“Home is the nicest word there is.” – Laura Ingalls Wilder

Mr. GGC and I love our home; how it looks, how it feels and where it is located are all representative of who we are. As much as we love our home, we often dream of the day when we will move into our forever home. When we think of this place, we see: lots of land, an herb garden, a big eat-in kitchen, the best appliances, lots of windows to let in natural light…the list goes on and on. We want our next house to be comfortable, safe and eco-friendly. So what can we do in the meantime to give our current home a “green facelift”? Read on.

Eco-friendly homes don’t only benefit the environment – they can do wonders for your health and lighten the burden on your wallet. The basic principle behind creating a “green home” is to use less energy and conserve water. Statistics report that green homes use 40% less energy than standard homes. The best part about this concept is that you can really go crazy, invest some serious cash, and turn your house into a swagtastic, sleek and modern eco-casa. OR, if you are like Mr. GGC and I, you can make small changes here and there and still reap the same benefits.

The Makeover

  • Check your windows and make sure they are properly sealed. Our house, especially our bedroom, is frequently too hot or too cold because we really need to replace our windows. Our current solution? We shoved old socks in the holes. Not the best fix, but it will do for now. If you don’t have the time or money to replace your windows, walk around and re-seal the leaky spots. The goal is to conserve your heating and/or air conditioning.
  • Only run your washing machine and/or dishwasher when its full, if you can help it. Mr. GGC has a habit of turning 1-2 loads of laundry into 3-4 (love you hunny!) Though the intentions are good, your clothes will get JUST as clean if you fill the machine (especially if you are using soap nuts!).
  • Replacing your floors or kitchen cabinets? Get a quote for recycled or reclaimed materials. Bamboo, hemp, agrifibers and soy-based products are popular alternatives. In fact, IKEA just launched its first line of recycled kitchen cabinets back in January. They are beautiful, and made entirely from plastic water bottles and reclaimed wood! Check them out.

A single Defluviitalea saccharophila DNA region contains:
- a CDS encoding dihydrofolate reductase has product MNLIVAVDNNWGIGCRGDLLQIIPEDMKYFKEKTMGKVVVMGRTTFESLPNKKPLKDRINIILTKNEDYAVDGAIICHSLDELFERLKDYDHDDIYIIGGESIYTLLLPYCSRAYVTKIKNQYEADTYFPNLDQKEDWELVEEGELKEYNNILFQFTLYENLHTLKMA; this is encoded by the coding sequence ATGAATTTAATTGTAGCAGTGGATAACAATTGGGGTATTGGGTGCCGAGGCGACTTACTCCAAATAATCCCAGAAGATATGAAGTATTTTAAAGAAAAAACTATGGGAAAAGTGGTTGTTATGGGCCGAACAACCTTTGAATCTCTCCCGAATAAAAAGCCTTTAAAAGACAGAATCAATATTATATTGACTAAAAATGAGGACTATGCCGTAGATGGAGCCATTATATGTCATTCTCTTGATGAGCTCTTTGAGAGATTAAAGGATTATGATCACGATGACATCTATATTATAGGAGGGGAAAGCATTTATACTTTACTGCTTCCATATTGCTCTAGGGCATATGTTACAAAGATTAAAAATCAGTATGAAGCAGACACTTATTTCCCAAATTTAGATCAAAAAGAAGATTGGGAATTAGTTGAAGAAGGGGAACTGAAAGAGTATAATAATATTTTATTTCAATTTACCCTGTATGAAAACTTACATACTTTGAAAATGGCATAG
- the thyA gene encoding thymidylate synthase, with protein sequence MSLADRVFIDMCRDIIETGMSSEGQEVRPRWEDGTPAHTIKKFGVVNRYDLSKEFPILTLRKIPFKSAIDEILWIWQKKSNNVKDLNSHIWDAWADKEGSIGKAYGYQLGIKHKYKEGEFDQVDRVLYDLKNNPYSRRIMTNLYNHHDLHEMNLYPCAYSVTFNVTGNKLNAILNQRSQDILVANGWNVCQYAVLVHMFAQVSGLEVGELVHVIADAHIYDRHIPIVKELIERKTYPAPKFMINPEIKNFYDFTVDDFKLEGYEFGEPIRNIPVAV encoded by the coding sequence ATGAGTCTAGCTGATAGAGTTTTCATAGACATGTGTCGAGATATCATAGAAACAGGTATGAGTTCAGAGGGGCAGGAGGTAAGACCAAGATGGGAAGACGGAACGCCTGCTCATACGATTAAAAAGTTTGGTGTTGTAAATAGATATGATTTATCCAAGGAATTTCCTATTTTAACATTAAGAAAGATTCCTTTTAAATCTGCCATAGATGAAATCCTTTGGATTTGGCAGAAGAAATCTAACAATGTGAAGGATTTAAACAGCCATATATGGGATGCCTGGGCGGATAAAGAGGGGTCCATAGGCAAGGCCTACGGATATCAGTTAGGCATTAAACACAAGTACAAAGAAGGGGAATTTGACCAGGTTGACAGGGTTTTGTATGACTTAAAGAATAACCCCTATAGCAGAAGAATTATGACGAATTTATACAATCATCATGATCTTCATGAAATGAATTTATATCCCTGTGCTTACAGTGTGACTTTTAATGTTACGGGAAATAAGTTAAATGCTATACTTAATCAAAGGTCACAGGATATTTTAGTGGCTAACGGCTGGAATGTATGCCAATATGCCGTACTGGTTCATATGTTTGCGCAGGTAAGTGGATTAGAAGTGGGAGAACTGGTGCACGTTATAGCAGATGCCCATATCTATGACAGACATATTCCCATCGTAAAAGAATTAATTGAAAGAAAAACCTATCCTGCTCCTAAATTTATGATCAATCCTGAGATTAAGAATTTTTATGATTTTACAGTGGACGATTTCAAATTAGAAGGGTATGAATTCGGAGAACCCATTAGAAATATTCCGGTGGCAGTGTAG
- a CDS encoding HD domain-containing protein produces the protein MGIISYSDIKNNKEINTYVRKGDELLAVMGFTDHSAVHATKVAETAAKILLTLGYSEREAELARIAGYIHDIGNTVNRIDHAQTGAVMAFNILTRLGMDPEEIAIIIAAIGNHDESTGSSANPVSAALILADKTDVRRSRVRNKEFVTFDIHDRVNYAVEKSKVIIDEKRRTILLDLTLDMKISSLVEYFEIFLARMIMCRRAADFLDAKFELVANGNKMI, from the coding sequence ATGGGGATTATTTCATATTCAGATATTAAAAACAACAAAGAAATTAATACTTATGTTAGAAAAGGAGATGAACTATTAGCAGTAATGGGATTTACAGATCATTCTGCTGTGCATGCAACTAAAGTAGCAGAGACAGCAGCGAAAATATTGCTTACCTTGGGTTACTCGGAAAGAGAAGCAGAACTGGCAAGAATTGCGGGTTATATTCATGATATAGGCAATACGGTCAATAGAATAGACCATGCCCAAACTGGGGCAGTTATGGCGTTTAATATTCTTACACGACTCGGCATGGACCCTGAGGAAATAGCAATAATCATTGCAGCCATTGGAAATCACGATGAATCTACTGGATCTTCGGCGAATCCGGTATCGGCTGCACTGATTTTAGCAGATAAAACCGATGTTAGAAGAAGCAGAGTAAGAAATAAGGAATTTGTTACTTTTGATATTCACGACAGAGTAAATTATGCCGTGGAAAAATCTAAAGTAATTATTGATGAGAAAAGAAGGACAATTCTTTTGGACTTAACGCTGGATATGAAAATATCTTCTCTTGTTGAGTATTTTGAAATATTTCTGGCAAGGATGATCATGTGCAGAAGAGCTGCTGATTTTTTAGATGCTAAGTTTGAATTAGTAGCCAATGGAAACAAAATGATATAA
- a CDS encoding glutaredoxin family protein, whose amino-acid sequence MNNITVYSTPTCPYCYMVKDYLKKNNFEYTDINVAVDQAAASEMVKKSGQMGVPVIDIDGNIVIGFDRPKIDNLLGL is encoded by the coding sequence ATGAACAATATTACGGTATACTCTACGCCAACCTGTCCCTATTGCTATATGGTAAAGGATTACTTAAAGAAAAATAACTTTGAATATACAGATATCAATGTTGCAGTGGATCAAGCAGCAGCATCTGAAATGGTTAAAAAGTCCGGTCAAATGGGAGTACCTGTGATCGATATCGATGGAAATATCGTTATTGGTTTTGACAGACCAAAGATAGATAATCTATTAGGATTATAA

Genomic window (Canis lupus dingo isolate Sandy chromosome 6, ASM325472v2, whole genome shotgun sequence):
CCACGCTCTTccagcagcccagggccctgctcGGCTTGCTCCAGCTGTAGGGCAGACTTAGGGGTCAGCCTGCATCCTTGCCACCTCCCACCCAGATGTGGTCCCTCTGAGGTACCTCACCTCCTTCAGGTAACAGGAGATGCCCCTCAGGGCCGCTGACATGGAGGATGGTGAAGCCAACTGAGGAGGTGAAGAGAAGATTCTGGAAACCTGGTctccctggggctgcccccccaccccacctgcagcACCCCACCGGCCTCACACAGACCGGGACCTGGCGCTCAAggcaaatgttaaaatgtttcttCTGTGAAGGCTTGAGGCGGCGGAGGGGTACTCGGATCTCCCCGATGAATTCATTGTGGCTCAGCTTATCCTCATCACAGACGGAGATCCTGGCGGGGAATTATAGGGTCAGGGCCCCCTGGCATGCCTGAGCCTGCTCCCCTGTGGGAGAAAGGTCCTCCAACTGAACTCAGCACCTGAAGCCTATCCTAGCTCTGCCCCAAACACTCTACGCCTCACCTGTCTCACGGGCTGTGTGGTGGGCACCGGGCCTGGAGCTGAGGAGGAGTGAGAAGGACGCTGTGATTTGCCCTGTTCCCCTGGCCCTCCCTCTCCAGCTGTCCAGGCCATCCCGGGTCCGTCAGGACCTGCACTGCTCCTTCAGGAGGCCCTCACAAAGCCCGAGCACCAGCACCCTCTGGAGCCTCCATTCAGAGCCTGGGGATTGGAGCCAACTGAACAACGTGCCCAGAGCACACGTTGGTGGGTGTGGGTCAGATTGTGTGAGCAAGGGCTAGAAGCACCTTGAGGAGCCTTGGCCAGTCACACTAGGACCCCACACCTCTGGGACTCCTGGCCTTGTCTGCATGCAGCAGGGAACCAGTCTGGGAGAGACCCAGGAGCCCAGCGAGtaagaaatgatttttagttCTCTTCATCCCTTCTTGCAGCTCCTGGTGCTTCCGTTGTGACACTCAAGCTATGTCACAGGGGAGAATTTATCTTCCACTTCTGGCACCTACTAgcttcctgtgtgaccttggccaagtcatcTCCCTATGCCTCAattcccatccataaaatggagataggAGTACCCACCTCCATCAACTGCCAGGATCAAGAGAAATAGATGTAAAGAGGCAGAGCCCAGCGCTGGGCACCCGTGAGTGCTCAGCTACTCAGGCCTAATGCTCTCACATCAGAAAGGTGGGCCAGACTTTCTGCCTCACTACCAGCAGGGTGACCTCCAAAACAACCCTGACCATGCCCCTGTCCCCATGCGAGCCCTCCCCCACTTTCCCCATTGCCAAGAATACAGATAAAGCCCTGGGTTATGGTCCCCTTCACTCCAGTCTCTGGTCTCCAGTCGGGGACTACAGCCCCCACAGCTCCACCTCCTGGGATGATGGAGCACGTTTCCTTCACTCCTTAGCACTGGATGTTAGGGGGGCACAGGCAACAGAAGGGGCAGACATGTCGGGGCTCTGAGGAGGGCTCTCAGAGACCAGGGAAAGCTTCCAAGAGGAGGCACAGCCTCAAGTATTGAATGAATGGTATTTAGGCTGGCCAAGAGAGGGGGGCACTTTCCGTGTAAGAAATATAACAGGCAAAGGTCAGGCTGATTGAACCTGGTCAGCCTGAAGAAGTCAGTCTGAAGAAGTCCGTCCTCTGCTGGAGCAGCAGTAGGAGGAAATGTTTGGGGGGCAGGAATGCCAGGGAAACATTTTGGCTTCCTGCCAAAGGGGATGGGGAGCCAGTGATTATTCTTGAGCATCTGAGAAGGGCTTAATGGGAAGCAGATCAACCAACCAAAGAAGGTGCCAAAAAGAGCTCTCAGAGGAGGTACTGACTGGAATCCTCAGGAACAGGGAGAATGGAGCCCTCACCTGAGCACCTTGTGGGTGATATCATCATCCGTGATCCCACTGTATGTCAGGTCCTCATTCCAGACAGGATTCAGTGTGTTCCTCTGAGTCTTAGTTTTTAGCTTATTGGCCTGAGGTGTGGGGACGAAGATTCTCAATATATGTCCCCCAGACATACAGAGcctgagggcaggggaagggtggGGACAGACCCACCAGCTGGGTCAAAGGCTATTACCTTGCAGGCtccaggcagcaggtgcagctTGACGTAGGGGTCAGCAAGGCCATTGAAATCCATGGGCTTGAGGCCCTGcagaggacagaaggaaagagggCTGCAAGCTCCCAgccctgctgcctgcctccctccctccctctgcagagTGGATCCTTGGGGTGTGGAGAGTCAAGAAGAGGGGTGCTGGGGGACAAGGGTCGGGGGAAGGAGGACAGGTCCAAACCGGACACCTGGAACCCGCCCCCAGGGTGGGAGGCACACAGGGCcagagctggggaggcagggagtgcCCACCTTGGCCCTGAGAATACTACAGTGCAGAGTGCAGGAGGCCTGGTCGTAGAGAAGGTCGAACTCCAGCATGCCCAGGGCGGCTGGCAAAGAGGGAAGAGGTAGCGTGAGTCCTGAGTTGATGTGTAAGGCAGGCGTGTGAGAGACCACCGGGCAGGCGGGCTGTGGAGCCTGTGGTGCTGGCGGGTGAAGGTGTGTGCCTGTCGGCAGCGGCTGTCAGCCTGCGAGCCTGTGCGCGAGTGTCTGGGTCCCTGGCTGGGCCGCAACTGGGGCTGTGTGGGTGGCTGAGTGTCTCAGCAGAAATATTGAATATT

• Purchase energy efficient appliances. Nowadays, these are so easy to find and will save you a load of money in the long run. ENERGY STAR certified appliances are reliable products and can be found in most home improvement stores. Even switching from regular lightbulbs to LED lights will preserve energy, save you money and release let heat. That means a cooler house in the summertime!

  • Do not leave the water running. Every time I neglect to turn off the faucet while I am brushing my teeth or using my Clarisonic cleanser, I end up feeling guilty about the amount of water I’ve wasted. Unfortunately, in the U.S we have come to view water as a resource that is always accessible, and clean. However, due to changes in the environment, this may not always be the case. Do your part – conserve water. Along the same lines, try to cut your shower time – even 5 minutes can make a massive difference! I used to take 30 minute showers every day. Now, I’ve managed to cut it down to 15 minutes. Just think about how much water we are saving each year by making a small sacrifice such as this.
  • Feeling adventurous? Looking to downsize? Smaller homes are more much more efficient. Less space means you require less heating and cooling to fill the space, you use less water, there is less to clean and you pay less money in annual taxes. Can you say “tiny house”? How stinkin’ awesome is this…

More Benefits

  • In 2005, the Energy Policy Act created tax reductions for homeowners that made energy efficient changes to their homes, including solar panels. When we move into a single-family home, we will definitely look into having solar panels installed. The investment is worth it for the money you will save, the energy you will conserve, and the peace of mind that you will have knowing that your house is actually good for the environment (the future is solar baby)!
  • The Unites States spends billions of dollars each year to pay for medical costs associate with asthma and lead-based paint poisoning, among other illnesses caused by poor air quality, mold, and asbestos in the home. This is especially a concern in older homes. It is worth it to have your home tested for black mold and radon. Stale, polluted air remains trapped in the home and can cause even the healthiest person to fall ill. It may be worth looking into air filtration systems and/or humidifiers to alleviate the issue now and to prevent problems in the future.

Be happy. Eat clean. Live smart. Go green.

Love, Mr. & Mrs. GGC

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